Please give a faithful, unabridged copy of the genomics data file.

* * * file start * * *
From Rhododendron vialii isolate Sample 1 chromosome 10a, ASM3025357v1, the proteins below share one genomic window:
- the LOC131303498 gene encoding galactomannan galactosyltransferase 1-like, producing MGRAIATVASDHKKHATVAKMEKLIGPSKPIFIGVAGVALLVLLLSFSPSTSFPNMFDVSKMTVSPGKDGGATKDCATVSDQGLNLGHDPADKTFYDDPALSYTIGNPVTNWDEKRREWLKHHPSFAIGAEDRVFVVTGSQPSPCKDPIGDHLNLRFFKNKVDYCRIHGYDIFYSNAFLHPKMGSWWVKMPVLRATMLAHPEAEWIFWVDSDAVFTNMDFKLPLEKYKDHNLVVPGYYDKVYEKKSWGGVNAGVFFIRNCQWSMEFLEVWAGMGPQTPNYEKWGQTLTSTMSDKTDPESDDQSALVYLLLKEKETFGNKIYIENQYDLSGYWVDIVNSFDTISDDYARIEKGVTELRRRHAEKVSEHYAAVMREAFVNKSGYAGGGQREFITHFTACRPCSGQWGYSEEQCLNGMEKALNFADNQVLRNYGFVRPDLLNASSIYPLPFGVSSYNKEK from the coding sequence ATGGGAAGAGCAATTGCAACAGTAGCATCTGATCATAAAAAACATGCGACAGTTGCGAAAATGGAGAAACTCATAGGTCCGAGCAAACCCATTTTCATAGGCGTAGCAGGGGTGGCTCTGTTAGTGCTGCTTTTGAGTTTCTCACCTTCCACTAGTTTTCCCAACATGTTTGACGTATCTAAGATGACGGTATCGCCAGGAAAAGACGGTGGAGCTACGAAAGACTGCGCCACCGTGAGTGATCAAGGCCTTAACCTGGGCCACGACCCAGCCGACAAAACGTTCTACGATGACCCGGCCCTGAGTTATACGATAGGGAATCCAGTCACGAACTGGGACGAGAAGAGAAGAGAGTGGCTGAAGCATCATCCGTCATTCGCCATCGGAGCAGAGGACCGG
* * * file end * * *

From Rhododendron vialii isolate Sample 1 chromosome 10a, ASM3025357v1, the proteins below share one genomic window:
- the LOC131303498 gene encoding galactomannan galactosyltransferase 1-like, producing MGRAIATVASDHKKHATVAKMEKLIGPSKPIFIGVAGVALLVLLLSFSPSTSFPNMFDVSKMTVSPGKDGGATKDCATVSDQGLNLGHDPADKTFYDDPALSYTIGNPVTNWDEKRREWLKHHPSFAIGAEDRVFVVTGSQPSPCKDPIGDHLNLRFFKNKVDYCRIHGYDIFYSNAFLHPKMGSWWVKMPVLRATMLAHPEAEWIFWVDSDAVFTNMDFKLPLEKYKDHNLVVPGYYDKVYEKKSWGGVNAGVFFIRNCQWSMEFLEVWAGMGPQTPNYEKWGQTLTSTMSDKTDPESDDQSALVYLLLKEKETFGNKIYIENQYDLSGYWVDIVNSFDTISDDYARIEKGVTELRRRHAEKVSEHYAAVMREAFVNKSGYAGGGQREFITHFTACRPCSGQWGYSEEQCLNGMEKALNFADNQVLRNYGFVRPDLLNASSIYPLPFGVSSYNKEK from the coding sequence ATGGGAAGAGCAATTGCAACAGTAGCATCTGATCATAAAAAACATGCGACAGTTGCGAAAATGGAGAAACTCATAGGTCCGAGCAAACCCATTTTCATAGGCGTAGCAGGGGTGGCTCTGTTAGTGCTGCTTTTGAGTTTCTCACCTTCCACTAGTTTTCCCAACATGTTTGACGTATCTAAGATGACGGTATCGCCAGGAAAAGACGGTGGAGCTACGAAAGACTGCGCCACCGTGAGTGATCAAGGCCTTAACCTGGGCCACGACCCAGCCGACAAAACGTTCTACGATGACCCGGCCCTGAGTTATACGATAGGGAATCCAGTCACGAACTGGGACGAGAAGAGAAGAGAGTGGCTGAAGCATCATCCGTCATTCGCCATCGGAGCAGAGGACCGG